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EUR/USD is steady in Wednesday trading. The pair is trading slightly above the 1.34 line in Wednesday’s European session. In economic news, Eurozone Industrial Production looked weak, dropping 0.5% in October. It’s another quiet day in the US, with no major releases on the schedule.

Here is a quick update on the technical situation, indicators, and market sentiment that moves euro/dollar.

EUR/USD Technical

  • In the Asian session, EUR/USD was steady,  touching a high of  1.3453  before consolidating at 1.3431. The pair  has edged lower in  the  European session.
  • Current range: 1.3400 to 1.3440.

Further levels in both directions:   EUR USD Daily Forecast_Nov. 13th

  • Below: 1.3400, 1.3320, 1.3240, 1.3175, 1.31, 1.3050 and 1.3000, 1.2940, 1.2890 and 1.2840.
  • Above: 1.3440, 1.3500, 1.3570, 1.3650, 1.3710, 1.3800 and 1.3870
  • 1.3400 has reverted to a  support role. 1.3320 is stronger.
  • On the upside, 1.3440 is providing weak resistance. 1.3500 follows.

EUR/USD Fundamentals

  • 10:00 Eurozone Industrial Production. Exp. -0.2%, Actual -0.5%.
  • 12:10  German Buba President Jens Weidmann Speaks.
  • 18:01 US 10-year Bond Auction.
  • 19:00 US Federal Budget Balance. Exp. -104.3 B.

*All times are GMT

For more events and lines, see the Euro to dollar forecast.

EUR/USD Sentiment

  • Eurozone manufacturing data disappoints: Weak economic growth in the Eurozone was one of the factors that precipitated the ECB’s rate cut last week. The manufacturing sector is one sore spot in the economy, as underscored by a weak Eurozone Industrial Production release on Wednesday. The important indicator declined 0.5%, short of the estimate of -0.2%. It was the second decline in the past three readings. Earlier  this week, Italian Industrial Production posted a weak gain of 0.2%, matching the estimate. If Eurozone releases continue to point to sluggish growth, we can expect the euro to remain under strong pressure from the US dollar.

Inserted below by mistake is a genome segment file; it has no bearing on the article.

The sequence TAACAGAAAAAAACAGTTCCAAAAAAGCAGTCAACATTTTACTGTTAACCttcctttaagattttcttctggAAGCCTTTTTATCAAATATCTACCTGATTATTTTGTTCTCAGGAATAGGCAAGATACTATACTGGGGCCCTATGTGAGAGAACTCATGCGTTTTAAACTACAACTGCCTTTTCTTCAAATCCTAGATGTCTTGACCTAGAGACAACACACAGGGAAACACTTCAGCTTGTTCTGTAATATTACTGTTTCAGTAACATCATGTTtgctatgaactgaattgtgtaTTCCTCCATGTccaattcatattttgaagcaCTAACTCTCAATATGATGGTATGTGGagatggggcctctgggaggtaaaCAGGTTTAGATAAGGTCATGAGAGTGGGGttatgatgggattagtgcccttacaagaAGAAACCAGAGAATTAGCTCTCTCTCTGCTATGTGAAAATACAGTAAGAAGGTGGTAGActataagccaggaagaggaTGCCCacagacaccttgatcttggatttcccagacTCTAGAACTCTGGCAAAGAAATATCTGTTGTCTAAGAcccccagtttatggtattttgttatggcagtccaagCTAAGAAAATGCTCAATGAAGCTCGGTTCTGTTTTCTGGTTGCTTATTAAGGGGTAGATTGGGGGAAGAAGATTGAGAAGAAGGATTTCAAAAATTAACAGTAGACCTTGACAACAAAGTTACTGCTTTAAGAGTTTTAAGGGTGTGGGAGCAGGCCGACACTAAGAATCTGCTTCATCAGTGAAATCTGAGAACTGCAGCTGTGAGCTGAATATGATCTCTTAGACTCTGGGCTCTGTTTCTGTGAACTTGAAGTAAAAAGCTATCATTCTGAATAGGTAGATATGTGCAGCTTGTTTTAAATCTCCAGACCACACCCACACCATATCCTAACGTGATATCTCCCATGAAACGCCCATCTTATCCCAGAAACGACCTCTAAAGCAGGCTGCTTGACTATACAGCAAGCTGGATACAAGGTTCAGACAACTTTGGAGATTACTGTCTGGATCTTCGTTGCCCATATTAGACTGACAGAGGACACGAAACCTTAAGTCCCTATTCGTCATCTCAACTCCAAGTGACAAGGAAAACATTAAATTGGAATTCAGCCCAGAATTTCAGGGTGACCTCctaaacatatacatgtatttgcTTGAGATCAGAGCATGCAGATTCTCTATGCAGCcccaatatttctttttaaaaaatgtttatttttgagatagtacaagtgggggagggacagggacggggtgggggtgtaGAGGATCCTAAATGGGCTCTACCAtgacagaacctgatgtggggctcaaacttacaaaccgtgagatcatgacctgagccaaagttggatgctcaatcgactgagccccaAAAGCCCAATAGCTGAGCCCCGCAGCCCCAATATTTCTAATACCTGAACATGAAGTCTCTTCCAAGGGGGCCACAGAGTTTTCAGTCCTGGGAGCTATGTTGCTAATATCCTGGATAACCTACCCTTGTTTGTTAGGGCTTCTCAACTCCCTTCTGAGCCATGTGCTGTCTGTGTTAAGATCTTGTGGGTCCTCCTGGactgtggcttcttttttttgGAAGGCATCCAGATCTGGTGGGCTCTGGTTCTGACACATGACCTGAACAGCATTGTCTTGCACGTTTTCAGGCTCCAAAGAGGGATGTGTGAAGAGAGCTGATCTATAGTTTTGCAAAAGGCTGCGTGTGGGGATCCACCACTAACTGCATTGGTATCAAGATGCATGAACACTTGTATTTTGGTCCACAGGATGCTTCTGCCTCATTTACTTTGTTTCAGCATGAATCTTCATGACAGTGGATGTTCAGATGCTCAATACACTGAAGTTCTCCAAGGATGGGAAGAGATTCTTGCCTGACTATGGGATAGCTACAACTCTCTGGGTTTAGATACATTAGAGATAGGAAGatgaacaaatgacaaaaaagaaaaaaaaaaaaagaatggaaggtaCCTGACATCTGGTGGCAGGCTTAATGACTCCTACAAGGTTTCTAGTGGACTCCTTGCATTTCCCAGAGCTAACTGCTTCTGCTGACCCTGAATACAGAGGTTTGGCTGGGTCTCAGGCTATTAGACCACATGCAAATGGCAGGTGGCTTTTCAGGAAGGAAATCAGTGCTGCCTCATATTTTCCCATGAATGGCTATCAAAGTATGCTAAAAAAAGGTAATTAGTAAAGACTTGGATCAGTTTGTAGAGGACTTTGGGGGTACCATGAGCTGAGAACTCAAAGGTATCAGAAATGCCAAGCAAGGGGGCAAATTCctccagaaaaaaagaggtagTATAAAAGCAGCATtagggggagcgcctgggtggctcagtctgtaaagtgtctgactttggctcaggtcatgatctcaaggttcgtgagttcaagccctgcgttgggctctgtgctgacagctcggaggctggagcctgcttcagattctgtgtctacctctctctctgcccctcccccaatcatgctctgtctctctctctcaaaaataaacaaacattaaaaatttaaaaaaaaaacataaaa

• German inflation indicators point downwards: Germany released inflation data on Tuesday, and the markets were treated to weak numbers. Final CPI dropped 0.2%, its first decline since April. The index has not looked strong lately, posting two consecutive releases of 0.0%. There was no relief from German Wholesale Price Index, which posted a sharp decline of -1.0%, well off the estimate of 0.3%. It was the index’s worst showing since June 2012. Weak Eurozone inflation was a major factor in the ECB’s rate cut last week, and the Bank will likely have to take further monetary steps if Eurozone and German inflation numbers do not move towards the ECB’s inflation target of 2%.
  • Greece and troika at odds over Greek budget: Greece has imposed sharp austerity measures to get its fiscal house in order, but stumbling blocks remain on the bumpy road to economic recovery. The troika has promised Greece another installment of aid worth 1 billion euros, but wants to see the country plug a 2 billion euro hole in its 2014 budget. The Greek government has rejected tax hikes or cuts in wages or pensions, which will make it difficult to eliminate this deficit. The troika has already provided Greece with some 240 billion euros in aid since 2010 and is insisting that the government stay within its 2014 budget, and has threatened to suspend the next installment until Athens takes further steps to keep costs under control. The tug-of-war between the sides will likely continue for some time.
  • Non-Farm Payrolls Soars: The markets had very low expectations from the October NFP, with an estimate of just 121 thousand. However, the indicator jumped to 204 thousand, its highest level in eight months. The sparkling NFP figure gave a boost to the US dollar, and has increased speculation that the Fed might press the tapering trigger in December. Such talk could bolster the US currency, as a reduction in QE is bullish for the dollar.
  • Euro  under pressure:  The surprise ECB rate cut and superb Non-Farm Payrolls are the latest setbacks for the struggling euro. The currency looked sharp just a couple of weeks ago, when it was trading above the 1.38 line. Since then, the euro has taken a sharp turn downwards, shedding  about four cents against the US dollar. With increasing talk of a Dectaper from the Federal Reserve, there is more room for the euro to fall.